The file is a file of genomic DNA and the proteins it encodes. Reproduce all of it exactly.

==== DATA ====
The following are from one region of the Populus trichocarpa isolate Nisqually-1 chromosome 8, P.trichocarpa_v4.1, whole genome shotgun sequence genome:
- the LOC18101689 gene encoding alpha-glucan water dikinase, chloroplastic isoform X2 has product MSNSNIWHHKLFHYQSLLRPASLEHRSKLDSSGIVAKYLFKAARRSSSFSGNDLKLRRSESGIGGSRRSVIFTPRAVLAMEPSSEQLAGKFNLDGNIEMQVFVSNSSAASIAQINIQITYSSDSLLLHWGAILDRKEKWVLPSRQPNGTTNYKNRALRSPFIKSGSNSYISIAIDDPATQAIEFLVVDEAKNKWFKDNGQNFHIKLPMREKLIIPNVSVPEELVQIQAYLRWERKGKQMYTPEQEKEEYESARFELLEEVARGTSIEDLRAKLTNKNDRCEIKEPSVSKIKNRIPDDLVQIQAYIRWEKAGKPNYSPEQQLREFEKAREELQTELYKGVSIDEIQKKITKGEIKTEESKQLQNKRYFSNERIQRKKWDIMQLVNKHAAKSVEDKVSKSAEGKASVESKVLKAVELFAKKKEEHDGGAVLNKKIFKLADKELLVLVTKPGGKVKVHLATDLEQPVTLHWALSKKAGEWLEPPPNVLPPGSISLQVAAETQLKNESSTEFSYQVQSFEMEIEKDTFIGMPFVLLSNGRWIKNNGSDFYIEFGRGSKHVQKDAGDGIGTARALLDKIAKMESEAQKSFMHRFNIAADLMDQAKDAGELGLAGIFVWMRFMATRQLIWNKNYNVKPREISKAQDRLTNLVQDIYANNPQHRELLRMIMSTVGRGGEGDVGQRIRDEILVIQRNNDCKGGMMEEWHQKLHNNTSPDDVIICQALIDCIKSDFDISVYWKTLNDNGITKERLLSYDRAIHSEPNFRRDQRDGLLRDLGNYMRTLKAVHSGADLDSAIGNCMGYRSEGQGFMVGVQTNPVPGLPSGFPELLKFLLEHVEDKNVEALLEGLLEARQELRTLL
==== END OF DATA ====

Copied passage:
The following are from one region of the Populus trichocarpa isolate Nisqually-1 chromosome 8, P.trichocarpa_v4.1, whole genome shotgun sequence genome:
- the LOC18101689 gene encoding alpha-glucan water dikinase, chloroplastic isoform X2 has product MSNSNIWHHKLFHYQSLLRPASLEHRSKLDSSGIVAKYLFKAARRSSSFSGNDLKLRRSESGIGGSRRSVIFTPRAVLAMEPSSEQLAGKFNLDGNIEMQVFVSNSSAASIAQINIQITYSSDSLLLHWGAILDRKEKWVLPSRQPNGTTNYKNRALRSPFIKSGSNSYISIAIDDPATQAIEFLVVDEAKNKWFKDNGQNFHIKLPMREKLIIPNVSVPEELVQIQAYLRWERKGKQMYTPEQEKEEYESARFELLEEVARGTSIEDLRAKLTNKNDRCEIKEPSVSKIKNRIPDDLVQIQAYIRWEKAGKPNYSPEQQLREFEKAREELQTELYKGVSIDEIQKKITKGEIKTEESKQLQNKRYFSNERIQRKKWDIMQLVNKHAAKSVEDKVSKSAEGKASVESKVLKAVELFAKKKEEHDGGAVLNKKIFKLADKELLVLVTKPGGKVKVHLATDLEQPVTLHWALSKKAGEWLEPPPNVLPPGSISLQVAAETQLKNESSTEFSYQVQSFEMEIEKDTFIGMPFVLLSNGRWIKNNGSDFYIEFGRGSKHVQKDAGDGIGTARALLDKIAKMESEAQKSFMHRFNIAADLMDQAKDAGELGLAGIFVWMRFMATRQLIWNKNYNVKPREISKAQDRLTNLVQDIYANNPQHRELLRMIMSTVGRGGEGDVGQRIRDEILVIQRNNDCKGGMMEEWHQKLHNNTSPDDVIICQALIDCIKSDFDISVYWKTLNDNGITKERLLSYDRAIHSEPNFRRDQRDGLLRDLGNYMRTLKAVHSGADLDSAIGNCMGYRSEGQGFMVGVQTNPVPGLPSGFPELLKFLLEHVEDKNVEALLEGLLEARQELRTLL